Gadher Parivar roots

Gadher family originated from Chudasama, Rajput Kshatriya family. History reveals that Shree Krishna Bhagwan's 79th Generation of Chandravanshi Chudasama Rajput Kshatriyas gave birth to King Denendra. He had a son named Gajpat, who ruled his kingdom from Junagadh. One of the Chudasama Rajput families led by ...add name... moved in search of a better lifestyle to the region around what is now known as the village of Gadheci.  Our ancestors settled here during the difficult period where there were all sorts of calamities, banditry and attacks on both our people and religion.  To combat the attacks, our ancestors had to prepare themselves to defend against the invading forces as well as the roaming bandits who had no respect for our women, sisters, property or animals.  From this generation and over many years, our family tree has continued to thrive as shown in the ‘Family Tree’ section of this website.

 

 

India after partition and new boders 

 

 

 

Gujarat of present day and the surrounding regions  

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Our origin  - Gadhechi

A large number of families settled in the village of Gadhechi and for several years, the life was peaceful and sufficed the needs of the community.

 

 

Gadhechi village currently is a panchayat located in the Jamnagar district of Gujarat.  Gandhinagar is the state capital for Gadhechi village. The other surrounding state capitals are Daman 447.1 KM., Mumbai 544.7 KM., Raipur 650.7 KM.  Gadhechi‘s nearest airport is Jamnagar Airport situated at 100.6 KM distance and the nearest district headquarters is Porbandar situated 97.0 KM distance from Gadhechi.  As time went by, the scarcity of water and good farming land as well as meaningful employment, turned their peaceful way of life into a difficult struggle for survival.  Many Gadher families started to suffer in the village and a decision was taken to leave Gadheci for good.

Decision was made to migrate to Ranavav in Saurastra.

  • Ranavav  - as the name referes to, Ran = Rana Shaib and was a well known vav or a water well (vav) and hence the name Ranavav.  Rana Shaib was the princly owner of the land around Porbandar and it was his water which attracted the families as there was extream famine in other parts of Gujarat.  In order to survive, many of our decendants had to turn their hands to farming and a good combination of arable land and water facilitiated this.  Those who had the man power to farm the land, quickly took to farming and others turned to crafts that would support the community.  This included carpentry, pottery, house building and tasks which would earn them their keep.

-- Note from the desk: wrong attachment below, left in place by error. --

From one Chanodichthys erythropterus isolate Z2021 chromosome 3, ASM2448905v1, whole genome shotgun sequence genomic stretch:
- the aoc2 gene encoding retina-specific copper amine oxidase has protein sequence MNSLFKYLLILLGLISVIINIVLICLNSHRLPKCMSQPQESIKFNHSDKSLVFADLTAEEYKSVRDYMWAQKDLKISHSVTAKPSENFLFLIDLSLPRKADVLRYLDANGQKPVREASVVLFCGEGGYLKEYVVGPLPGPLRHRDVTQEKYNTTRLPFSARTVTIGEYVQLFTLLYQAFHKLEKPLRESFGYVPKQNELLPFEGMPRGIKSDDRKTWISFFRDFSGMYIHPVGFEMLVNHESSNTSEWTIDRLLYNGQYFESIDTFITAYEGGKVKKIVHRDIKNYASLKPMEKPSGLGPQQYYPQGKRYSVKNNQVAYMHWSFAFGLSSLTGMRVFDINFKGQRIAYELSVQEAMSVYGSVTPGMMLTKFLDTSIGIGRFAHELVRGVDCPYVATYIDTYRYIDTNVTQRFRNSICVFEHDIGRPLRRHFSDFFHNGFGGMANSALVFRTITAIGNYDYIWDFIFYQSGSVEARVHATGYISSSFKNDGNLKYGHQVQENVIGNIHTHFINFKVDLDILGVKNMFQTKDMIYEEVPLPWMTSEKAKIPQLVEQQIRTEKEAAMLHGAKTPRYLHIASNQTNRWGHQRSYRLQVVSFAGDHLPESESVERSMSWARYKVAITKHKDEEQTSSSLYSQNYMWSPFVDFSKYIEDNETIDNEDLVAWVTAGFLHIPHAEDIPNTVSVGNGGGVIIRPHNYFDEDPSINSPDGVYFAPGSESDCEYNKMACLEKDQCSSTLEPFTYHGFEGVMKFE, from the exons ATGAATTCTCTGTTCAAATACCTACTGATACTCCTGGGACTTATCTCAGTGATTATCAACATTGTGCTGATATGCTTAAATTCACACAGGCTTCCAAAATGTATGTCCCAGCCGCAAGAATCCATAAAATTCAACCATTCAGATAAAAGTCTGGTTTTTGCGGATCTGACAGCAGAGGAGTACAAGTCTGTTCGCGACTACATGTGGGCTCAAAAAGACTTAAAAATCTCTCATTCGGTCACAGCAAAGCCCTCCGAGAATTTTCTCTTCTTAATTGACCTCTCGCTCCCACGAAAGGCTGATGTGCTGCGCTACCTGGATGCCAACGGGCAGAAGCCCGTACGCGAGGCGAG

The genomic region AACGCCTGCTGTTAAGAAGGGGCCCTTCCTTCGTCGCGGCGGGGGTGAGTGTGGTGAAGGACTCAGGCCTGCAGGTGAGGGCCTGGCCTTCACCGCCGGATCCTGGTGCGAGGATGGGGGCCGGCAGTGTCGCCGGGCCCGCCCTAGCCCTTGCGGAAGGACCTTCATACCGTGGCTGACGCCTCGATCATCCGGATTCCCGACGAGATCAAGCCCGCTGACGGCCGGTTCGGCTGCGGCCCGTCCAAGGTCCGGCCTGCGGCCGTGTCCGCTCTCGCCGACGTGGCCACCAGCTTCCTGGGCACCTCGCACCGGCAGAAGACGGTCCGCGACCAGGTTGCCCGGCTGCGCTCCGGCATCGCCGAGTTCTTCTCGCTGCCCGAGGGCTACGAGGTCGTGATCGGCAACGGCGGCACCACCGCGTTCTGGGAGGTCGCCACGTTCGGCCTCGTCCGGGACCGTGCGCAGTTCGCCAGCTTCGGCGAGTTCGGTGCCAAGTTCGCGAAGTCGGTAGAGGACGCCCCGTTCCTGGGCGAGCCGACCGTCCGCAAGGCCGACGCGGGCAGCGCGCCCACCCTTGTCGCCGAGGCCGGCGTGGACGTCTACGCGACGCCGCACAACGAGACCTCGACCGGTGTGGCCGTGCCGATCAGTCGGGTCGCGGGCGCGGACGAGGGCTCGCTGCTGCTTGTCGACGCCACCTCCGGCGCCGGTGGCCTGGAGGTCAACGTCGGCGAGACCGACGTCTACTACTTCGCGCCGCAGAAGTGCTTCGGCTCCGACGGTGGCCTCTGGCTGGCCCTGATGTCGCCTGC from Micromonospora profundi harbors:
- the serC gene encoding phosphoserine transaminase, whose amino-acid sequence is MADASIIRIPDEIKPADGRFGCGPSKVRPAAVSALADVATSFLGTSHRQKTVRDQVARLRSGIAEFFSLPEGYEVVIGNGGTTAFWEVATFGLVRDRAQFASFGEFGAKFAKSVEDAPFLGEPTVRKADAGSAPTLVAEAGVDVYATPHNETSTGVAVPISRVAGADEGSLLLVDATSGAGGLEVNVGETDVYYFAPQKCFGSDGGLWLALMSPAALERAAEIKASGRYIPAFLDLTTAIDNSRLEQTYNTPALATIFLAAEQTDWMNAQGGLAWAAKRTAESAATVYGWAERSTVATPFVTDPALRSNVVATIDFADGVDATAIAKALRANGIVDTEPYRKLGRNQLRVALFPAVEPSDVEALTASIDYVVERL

Migration to Ranavav and the surrounding 

 

                                 

 

Ranavav and the villages nearby 

 

                               

 

Besides Ranavav, many Gadher familes scattered around to surrounding areas too.  This included Tarsai, Bordi, Vadwara, Navagam, and Porbandar.
 

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Role of Gujarat and Gujaratis in the Independence of India

What a history and what a powerful history too!  No one would have thought that the seed of the struggle for Indian Independance would be planted in Gujarat  - more importantly Porbandar  / Ranavav  and its ideology and efforts would defeat the mighty Britsh Empire with non-violance!  Gandhiji was born in Parbandar which is now slowly merging with Ranavav and its surroundings.

Independence was hard fought and today we are what we are and where we are due to many of these historical events and reasons.  Many of our elders were involved in the freedom struggle to free Bharat Mata from the colonial rule  - the 'history of Indepence' by 'non-violent' means remains something incredible which no nation on earth has yet achieved against so powerful a nation!

 
             

Summary of Gujarat

Having derived its name from Gujjaratta, meaning the land of the Gujjars, a tribe which migrated to India around the 5th century AD, Gujarat has its history dating back to Indus Valley and Harappan centers that have been discovered here.  Gradually with the advent of the Yadava tribe led by Lord Krishna, some 3,500 years ago, Gujarat reached its most glorious days. History about Gujarat says that Ashoka, the Mauryan king extended his kingdom to Gujarat. The downfall of the Maurya Empire subsequently led the smaller kingdoms to establish their authority in this state. The state prospered greatly during the time of Solankis from the 9th century. In the 12th century AD, Allauddin Khilji, the Sultan of Delhi defeated the Waghela king of Gujarat and a long era of Muslims started. Power changed hands to the Marathas and ended the Muslim rule in the 18th century only to be further transferred to the British in the early 19th century. The East India Company set up its first center in Surat. Gujarat was initially a part of Mumbai state till 1960; and Gujarat’s people decided to have their state divided on the basis of language and culture. This led to creation of the two new states of Gujarat and Maharashtra.

 

Gadher history and Gujarat history remains our pride and joy!